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Brexit red tape prompts rethink on cross-Channel trade



While British importers and exporters wrestle with the UK’s new EU trade border this January, some businesses have taken a more radical approach to addressing the challenges posed by life after Brexit: give up on cross-Channel trade altogether.

One such company is Aston Chemicals in Aylesbury, a medium-sized business that imports and distributes specialist chemicals for some of the world’s leading cosmetics brands. It dispatched its last ever load to Europe on December 18.

“It was emotional after 30 years of trading, and we hoped it wouldn’t come to this,” said Dani Loughran, Aston Chemicals’ managing director, “but the duplication of EU chemical regulations, the risk of tariffs because of rules of origin, border delays and increased freight and administration costs left us no choice.”

It is difficult to predict how many small and medium-sized UK companies will take similar steps when confronted with significant additional costs and bureaucracy imposed by the UK’s new trading arrangement with the EU.

The agreement, secured on Christmas Eve and which came into force on January 1, will require an estimated 215m extra customs declarations every year.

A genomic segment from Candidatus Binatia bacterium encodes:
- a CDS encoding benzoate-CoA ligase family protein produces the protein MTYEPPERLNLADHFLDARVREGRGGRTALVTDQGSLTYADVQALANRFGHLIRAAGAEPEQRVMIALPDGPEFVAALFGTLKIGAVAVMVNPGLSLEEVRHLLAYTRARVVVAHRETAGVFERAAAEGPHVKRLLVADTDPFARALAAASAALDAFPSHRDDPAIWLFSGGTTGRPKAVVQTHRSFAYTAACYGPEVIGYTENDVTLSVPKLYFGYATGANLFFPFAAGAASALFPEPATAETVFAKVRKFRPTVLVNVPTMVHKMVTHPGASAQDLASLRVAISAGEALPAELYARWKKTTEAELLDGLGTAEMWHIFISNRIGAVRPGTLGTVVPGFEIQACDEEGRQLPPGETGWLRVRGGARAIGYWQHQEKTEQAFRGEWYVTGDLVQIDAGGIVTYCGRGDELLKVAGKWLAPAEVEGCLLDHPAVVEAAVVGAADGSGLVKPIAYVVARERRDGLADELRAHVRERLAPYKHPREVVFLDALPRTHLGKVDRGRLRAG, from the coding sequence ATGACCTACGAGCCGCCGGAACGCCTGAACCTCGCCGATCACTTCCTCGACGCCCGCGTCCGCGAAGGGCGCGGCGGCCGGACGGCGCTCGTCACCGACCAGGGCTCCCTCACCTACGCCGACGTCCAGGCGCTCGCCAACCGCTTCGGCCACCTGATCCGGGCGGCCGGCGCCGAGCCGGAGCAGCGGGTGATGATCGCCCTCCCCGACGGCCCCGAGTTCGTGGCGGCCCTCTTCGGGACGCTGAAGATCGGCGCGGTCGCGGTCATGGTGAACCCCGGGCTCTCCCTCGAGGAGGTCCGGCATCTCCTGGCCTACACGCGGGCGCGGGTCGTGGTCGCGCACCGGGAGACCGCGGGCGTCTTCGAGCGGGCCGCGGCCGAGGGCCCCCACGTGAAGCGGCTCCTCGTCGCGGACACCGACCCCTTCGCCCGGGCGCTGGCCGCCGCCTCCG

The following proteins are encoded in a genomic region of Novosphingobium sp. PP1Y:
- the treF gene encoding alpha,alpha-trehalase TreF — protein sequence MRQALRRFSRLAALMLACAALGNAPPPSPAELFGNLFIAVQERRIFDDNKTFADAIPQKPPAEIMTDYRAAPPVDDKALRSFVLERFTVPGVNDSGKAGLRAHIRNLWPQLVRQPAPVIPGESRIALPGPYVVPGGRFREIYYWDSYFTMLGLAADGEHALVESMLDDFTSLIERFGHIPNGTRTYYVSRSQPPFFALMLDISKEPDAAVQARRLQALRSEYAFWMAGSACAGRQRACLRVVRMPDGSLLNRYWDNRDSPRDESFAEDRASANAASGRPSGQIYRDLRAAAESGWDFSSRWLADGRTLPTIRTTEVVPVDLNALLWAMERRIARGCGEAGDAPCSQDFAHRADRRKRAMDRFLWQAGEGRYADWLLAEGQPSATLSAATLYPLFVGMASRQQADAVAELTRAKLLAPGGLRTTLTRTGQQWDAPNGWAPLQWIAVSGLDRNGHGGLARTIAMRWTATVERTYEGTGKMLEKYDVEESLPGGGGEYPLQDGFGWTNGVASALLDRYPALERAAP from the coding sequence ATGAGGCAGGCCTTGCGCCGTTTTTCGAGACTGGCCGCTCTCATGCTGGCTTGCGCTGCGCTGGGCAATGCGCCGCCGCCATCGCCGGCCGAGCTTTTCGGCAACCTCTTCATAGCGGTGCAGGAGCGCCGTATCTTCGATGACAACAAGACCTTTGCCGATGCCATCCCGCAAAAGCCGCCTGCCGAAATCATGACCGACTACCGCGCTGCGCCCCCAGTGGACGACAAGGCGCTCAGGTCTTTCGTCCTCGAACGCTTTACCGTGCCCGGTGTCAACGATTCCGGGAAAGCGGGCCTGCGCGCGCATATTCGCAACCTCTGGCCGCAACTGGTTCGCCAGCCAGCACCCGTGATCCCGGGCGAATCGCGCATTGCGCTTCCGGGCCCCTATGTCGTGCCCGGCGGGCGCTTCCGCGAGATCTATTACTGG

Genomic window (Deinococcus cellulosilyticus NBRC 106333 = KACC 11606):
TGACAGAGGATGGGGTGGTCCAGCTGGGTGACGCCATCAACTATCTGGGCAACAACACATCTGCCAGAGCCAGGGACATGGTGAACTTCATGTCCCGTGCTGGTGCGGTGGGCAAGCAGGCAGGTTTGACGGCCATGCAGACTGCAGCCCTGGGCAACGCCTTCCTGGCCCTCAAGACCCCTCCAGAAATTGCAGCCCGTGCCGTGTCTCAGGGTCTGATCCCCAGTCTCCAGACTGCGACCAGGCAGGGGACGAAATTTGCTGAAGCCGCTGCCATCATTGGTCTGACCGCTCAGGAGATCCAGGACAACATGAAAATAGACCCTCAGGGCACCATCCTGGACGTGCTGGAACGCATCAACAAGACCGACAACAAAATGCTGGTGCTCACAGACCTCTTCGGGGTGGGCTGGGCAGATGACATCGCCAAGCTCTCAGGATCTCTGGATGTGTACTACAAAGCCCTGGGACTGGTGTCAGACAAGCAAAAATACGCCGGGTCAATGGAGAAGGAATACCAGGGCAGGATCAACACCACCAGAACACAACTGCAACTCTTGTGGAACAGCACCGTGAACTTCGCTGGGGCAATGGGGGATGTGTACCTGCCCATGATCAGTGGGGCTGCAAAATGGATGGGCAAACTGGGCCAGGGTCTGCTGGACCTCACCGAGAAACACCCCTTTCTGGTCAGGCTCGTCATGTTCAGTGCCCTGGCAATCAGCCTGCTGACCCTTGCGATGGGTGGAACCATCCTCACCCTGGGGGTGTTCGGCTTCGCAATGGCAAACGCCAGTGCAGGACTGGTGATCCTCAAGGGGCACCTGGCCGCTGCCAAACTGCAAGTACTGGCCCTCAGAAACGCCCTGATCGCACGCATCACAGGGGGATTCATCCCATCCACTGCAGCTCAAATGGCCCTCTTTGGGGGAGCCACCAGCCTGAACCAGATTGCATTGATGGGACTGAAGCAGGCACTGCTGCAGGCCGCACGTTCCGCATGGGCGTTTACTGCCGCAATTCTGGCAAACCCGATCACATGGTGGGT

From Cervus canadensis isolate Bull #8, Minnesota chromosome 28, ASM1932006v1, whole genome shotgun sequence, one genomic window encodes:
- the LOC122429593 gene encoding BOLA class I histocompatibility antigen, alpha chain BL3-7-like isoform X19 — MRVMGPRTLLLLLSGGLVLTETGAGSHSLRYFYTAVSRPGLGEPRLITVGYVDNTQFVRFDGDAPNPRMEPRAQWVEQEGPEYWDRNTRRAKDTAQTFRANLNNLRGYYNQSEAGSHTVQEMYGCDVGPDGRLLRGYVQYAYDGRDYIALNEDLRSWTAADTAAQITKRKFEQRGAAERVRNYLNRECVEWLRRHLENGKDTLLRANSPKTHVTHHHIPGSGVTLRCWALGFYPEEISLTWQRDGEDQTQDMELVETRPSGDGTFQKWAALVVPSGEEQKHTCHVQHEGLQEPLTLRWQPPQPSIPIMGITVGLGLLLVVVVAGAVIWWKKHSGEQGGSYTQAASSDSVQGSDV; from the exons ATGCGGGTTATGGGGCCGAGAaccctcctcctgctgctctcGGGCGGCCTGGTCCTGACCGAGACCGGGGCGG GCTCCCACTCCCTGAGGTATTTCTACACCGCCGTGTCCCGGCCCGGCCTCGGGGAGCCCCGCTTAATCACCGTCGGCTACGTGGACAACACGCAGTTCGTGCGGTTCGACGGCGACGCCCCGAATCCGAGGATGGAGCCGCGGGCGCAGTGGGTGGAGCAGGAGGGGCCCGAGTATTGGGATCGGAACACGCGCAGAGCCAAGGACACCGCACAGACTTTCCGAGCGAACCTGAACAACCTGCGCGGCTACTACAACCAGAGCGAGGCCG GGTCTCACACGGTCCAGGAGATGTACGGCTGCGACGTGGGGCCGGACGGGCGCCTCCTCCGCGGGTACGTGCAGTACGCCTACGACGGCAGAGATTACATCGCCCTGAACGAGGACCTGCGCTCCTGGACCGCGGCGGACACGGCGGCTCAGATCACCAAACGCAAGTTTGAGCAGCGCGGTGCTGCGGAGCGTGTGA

Trade groups expect some companies will wait and see how the new rules bed down, while others — such as Aston Chemicals — have already taken pre-emptive action, either giving up trading altogether or rejigging operating models to serve two markets separately. 

Aston Chemicals has now set up a subsidiary in Poland to deal with EU customers directly, instead of exporting to the EU from the UK

Aston will no longer send weekly truckloads of chemicals to the EU from Britain, but instead import all the chemicals for its EU customers directly into a subsidiary in Poland, effectively separating its EU and UK supply lines.

Ms Loughran said that as a result of booking the business in the EU the company will pay more tax there and employ fewer people in the UK, having already cut its UK warehouse staff headcount by one-third. 

Industry sentiment surveys in sectors that are likely to be affected, such as chemicals, pharmaceuticals, food and drink and manufacturing in integrated supply chains, show a widespread expectation that Brexit will have a significant long-term impact. The expectation is that the effects will not be as immediately obvious as the short-term port disruptions that the government has warned of, but will eventually change the way many businesses trade.

Make UK, the manufacturing lobby group, for example, found that its “balance of export orders” index — the proportion of companies expecting worldwide exports to rise or fall — was forecast to drop sharply to minus 14 per cent this quarter, while the balance on investment intentions was minus 11 per cent. 

The motor vehicles sector is also downbeat, with a forecast export order balance of minus 33 per cent in the first quarter of 2021, compared with plus 20 per cent for the same quarter last year after Boris Johnson’s election victory led to a short-lived investment boom.